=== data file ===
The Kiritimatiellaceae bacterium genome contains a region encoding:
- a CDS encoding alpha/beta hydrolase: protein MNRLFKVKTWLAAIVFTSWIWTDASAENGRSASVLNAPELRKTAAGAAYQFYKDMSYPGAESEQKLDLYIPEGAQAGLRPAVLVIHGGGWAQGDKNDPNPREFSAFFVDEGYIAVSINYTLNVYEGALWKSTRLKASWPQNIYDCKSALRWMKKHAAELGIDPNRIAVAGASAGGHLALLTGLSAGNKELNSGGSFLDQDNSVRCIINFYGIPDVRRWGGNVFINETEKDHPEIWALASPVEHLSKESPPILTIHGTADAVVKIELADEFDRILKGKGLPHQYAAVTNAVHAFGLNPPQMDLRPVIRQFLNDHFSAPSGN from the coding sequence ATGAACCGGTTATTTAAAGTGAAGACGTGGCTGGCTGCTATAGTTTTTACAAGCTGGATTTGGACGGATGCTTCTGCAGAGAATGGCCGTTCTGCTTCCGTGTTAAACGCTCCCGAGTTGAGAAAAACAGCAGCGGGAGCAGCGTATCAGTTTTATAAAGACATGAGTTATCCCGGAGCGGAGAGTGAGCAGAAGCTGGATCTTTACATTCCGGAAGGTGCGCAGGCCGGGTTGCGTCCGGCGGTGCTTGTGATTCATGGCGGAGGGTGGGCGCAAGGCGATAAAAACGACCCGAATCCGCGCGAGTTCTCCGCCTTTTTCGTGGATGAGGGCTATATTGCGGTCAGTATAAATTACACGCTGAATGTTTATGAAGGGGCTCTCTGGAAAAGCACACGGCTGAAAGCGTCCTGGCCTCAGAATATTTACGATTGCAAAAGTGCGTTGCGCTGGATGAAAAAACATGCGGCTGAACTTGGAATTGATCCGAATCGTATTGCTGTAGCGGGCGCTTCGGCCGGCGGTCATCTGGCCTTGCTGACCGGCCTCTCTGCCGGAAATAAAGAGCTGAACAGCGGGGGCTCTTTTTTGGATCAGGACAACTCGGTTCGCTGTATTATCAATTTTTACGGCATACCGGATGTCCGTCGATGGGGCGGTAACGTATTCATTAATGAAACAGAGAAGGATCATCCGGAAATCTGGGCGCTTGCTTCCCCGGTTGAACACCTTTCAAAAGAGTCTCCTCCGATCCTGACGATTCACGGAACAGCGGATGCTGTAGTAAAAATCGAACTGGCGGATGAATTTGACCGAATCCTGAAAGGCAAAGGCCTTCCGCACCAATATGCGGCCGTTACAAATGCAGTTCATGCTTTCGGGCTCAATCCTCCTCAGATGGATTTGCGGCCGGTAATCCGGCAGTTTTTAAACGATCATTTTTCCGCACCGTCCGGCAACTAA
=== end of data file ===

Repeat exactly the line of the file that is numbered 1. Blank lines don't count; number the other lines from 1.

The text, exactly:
The Kiritimatiellaceae bacterium genome contains a region encoding: